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Posts Tagged ‘John Robbins’

2018

As once again we find ourselves at the end of one year and the start of another, I would like to thank God for blessing me with the opportunity to serve him and his church through this blog.

In March 2018, I will celebrate nine years in the blogosphere, and that’s a pretty long time in blog years. That raises an interesting question, So just what is the average lifespan of a blog anyway? Well, as is often the case, it depends on whom you ask.

According to one post, most blogs die after 100 days. Yikes! That makes Lux Lucet something like 1000 in human years! Another post puts the average blog lifespan at 33 months. Whatever the actual average number is, it appears that this space has continued to be active well past the time when most blogs have become internet history.

And that’s a credit, not to the skill or to the perseverance of the blogger, but God who has graciously provided the opportunity, the desire, the knowledge, the wisdom and the strength to continue.

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The Annunciation_Fra Angelico_15th c.

The Annunciation, Fra Angelico, 15th cen.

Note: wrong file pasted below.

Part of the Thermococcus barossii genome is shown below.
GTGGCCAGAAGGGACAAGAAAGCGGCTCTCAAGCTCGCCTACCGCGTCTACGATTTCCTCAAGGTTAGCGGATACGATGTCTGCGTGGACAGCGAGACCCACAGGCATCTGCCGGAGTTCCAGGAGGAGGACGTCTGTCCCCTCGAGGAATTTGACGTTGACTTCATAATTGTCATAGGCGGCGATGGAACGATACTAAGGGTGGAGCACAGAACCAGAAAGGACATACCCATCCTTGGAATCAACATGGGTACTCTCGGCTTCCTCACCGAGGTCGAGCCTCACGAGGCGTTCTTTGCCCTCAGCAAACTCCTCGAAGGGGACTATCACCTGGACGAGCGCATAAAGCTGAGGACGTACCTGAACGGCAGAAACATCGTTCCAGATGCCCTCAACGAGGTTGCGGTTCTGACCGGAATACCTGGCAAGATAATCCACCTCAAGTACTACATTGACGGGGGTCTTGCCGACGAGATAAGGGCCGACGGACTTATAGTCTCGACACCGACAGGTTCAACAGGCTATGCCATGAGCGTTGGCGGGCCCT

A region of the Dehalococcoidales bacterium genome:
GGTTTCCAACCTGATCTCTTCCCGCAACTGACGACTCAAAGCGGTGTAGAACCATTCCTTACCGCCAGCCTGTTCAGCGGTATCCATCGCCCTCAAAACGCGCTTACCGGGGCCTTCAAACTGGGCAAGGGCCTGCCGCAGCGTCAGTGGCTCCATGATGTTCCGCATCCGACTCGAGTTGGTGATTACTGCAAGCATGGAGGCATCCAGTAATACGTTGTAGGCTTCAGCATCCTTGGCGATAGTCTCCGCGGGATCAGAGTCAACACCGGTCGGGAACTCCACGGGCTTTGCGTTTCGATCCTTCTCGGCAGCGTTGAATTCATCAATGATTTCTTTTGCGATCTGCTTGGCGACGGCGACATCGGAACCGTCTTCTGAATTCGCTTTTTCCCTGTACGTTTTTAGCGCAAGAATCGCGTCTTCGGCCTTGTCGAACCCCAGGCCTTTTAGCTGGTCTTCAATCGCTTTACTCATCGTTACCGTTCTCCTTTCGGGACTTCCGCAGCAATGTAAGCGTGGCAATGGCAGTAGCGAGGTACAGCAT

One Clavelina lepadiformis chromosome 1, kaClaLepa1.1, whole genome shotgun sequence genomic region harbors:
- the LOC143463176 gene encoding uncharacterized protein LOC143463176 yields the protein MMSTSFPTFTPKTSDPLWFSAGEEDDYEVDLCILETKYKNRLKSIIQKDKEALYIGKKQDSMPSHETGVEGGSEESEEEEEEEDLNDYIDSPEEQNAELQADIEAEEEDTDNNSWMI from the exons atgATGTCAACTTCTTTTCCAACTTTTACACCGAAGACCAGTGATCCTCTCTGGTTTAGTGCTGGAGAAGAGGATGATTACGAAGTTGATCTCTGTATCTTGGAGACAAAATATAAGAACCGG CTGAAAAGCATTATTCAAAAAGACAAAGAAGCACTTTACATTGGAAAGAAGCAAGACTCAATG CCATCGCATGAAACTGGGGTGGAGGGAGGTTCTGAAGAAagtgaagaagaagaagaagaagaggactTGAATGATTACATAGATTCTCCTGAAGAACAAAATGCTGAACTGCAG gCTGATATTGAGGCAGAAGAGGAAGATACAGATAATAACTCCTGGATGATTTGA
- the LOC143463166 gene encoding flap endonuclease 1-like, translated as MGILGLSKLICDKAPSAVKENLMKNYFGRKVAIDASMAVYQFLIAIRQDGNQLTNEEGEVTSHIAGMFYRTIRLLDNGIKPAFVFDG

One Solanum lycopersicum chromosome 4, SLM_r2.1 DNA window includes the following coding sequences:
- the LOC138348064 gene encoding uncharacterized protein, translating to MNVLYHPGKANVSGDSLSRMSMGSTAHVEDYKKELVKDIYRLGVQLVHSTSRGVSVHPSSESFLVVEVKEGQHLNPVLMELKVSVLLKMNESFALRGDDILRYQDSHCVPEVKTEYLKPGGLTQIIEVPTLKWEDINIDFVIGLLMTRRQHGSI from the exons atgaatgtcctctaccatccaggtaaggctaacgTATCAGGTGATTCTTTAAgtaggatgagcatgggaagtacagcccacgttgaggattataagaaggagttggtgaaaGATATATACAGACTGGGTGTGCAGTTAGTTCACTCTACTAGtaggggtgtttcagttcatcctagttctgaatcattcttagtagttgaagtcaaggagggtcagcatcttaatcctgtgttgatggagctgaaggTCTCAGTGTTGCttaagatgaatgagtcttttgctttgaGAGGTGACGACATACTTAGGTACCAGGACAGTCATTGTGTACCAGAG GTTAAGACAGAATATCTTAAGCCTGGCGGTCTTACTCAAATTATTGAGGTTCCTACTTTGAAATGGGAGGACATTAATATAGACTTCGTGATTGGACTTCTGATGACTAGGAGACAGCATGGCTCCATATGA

One of the many reasons I have long admired the work of John Robbins was his insistence on holding, and skill at handling, question and answer sessions after his talks.

As brilliant as his lectures were, some of his best recorded comments came in the discussions that he had with audience members after he was finished speaking.

A few years ago, Tom Juodaitis was kind enough to send me recordings of a number of sermons preached by Dr. Robbins at Reformation Chapel in Unicoi, TN.

Among the sermons was a two part series on John 3:1-17. At the end of part 2, there is a discussion among Dr. Robbins, an individual whose identity I don’t know, and Tom Juodaitis concerning the incarnation.

In this discussion, Dr. Robbins explains Gordon Clark’s teaching on the incarnation. Clarks mature thinking on this subject is found in the final book he wrote just before his death in 1985, The Incarnation. Clark’s work was at the time, and continues to be, controversial. For at its heart is the idea that Jesus of Nazareth is not, as is commonly taught, one person in two natures, but two persons in one individual, one a divine person and the other a human person.

This really shouldn’t be controversial. Just recently I heard a preacher say, correctly I would add, that Jesus is 100 percent God and 100 percent man. If this is the case, and it is, then we are logically driven to the same conclusion Clark reached.

Yet many people are offended at Clark’s thought, dismissing it as Nestorianism while ignoring the logical force of his argument.